- Challenging Behaviour Self-Efficacy Scale (CBSES) [ Time Frame: Pre-intervention (day 1, immediately before first group session), Post-intervention (at two weeks, day 15, at the end of the third group session) and at a six-week follow up (before the focus group). ]CBSES is a 5 item outcome measure of self-efficacy for managing challenging behaviour, and as such measures changes in this self-efficacy over time. The range of scores is 0 to 35, where higher scores are indicative of higher levels of self-efficacy for managing challenging behaviours in children with learning disabilities.
- Workshop Evaluation Measure (WEM) [ Time Frame: Post-intervention (at two weeks, day 15, at the end of the third group session). ]The WEM is a 9 item outcome measure devised to evaluate the workshop. The WEM has five likert scale items and four free text open question items. The measure is likely to be examined item by item, rather than by items being summed. Higher scores in each item are indicative of higher levels of engagement or satisfaction with the workshop. Each likert scale item has a possible range of scores from 0 to 6.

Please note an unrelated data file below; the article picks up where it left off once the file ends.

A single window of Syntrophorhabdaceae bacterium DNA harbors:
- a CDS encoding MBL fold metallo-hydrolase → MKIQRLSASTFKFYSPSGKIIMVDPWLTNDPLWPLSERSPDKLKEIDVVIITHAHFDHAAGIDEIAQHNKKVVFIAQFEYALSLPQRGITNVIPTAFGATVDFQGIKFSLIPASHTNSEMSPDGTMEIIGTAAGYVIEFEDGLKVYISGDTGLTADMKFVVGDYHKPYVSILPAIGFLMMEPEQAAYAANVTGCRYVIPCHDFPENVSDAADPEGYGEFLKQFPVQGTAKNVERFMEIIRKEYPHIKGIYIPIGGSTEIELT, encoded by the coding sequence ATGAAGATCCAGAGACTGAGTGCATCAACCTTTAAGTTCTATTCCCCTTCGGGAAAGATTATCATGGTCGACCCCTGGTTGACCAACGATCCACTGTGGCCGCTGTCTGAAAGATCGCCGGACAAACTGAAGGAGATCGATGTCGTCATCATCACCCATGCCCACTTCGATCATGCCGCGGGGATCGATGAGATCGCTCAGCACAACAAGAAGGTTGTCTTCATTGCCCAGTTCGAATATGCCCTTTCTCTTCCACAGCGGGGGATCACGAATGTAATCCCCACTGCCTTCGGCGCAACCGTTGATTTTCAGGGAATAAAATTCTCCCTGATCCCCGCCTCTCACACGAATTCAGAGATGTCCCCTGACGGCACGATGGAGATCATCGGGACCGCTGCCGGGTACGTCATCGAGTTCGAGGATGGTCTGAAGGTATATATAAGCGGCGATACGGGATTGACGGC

Please refer to this study by its ClinicalTrials.gov identifier (NCT number): NCT03917329
|Contact: Shannon Connolly, MScfirstname.lastname@example.org|
|Contact: Douglas McConachie, DClinPsyemail@example.com|
|CAMHS-LD, NHS Lothian||Recruiting|
|Edinburgh, Midlothian, United Kingdom, EH9 2AR|
|Contact: Shannon Connolly, MSc 00447724526681 firstname.lastname@example.org|
|Contact: Douglas McConachie, DclinPsy email@example.com|
|Edinburgh City Council||Recruiting|
|Edinburgh, United Kingdom, various|
|Contact: Shannon Connolly, MSc 00447724526681 firstname.lastname@example.org|
|Principal Investigator:||Corinne Reid, MPsych, PhD||University of Edinburgh|